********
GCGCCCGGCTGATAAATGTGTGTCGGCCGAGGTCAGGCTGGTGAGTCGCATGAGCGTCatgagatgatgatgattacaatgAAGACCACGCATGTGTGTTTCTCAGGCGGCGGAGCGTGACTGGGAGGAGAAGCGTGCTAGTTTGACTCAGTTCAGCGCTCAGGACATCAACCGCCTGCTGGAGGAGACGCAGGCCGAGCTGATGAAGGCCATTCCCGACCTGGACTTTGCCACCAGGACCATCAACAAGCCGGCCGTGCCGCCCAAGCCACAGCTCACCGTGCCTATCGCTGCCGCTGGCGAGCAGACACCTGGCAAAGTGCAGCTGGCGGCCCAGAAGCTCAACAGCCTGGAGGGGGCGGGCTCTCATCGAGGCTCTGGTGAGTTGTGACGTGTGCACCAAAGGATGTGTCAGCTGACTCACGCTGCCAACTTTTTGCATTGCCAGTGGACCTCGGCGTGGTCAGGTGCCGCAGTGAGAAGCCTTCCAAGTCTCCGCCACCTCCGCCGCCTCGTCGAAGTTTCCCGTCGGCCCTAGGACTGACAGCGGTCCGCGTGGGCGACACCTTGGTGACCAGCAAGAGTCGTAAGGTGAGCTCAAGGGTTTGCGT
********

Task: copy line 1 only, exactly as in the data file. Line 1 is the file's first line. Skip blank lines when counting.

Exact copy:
GCGCCCGGCTGATAAATGTGTGTCGGCCGAGGTCAGGCTGGTGAGTCGCATGAGCGTCatgagatgatgatgattacaatgAAGACCACGCATGTGTGTTTCTCAGGCGGCGGAGCGTGACTGGGAGGAGAAGCGTGCTAGTTTGACTCAGTTCAGCGCTCAGGACATCAACCGCCTGCTGGAGGAGACGCAGGCCGAGCTGATGAAGGCCATTCCCGACCTGGACTTTGCCACCAGGACCATCAACAAGCCGGCCGTGCCGCCCAAGCCACAGCTCACCGTGCCTATCGCTGCCGCTGGCGAGCAGACACCTGGCAAAGTGCAGCTGGCGGCCCAGAAGCTCAACAGCCTGGAGGGGGCGGGCTCTCATCGAGGCTCTGGTGAGTTGTGACGTGTGCACCAAAGGATGTGTCAGCTGACTCACGCTGCCAACTTTTTGCATTGCCAGTGGACCTCGGCGTGGTCAGGTGCCGCAGTGAGAAGCCTTCCAAGTCTCCGCCACCTCCGCCGCCTCGTCGAAGTTTCCCGTCGGCCCTAGGACTGACAGCGGTCCGCGTGGGCGACACCTTGGTGACCAGCAAGAGTCGTAAGGTGAGCTCAAGGGTTTGCGT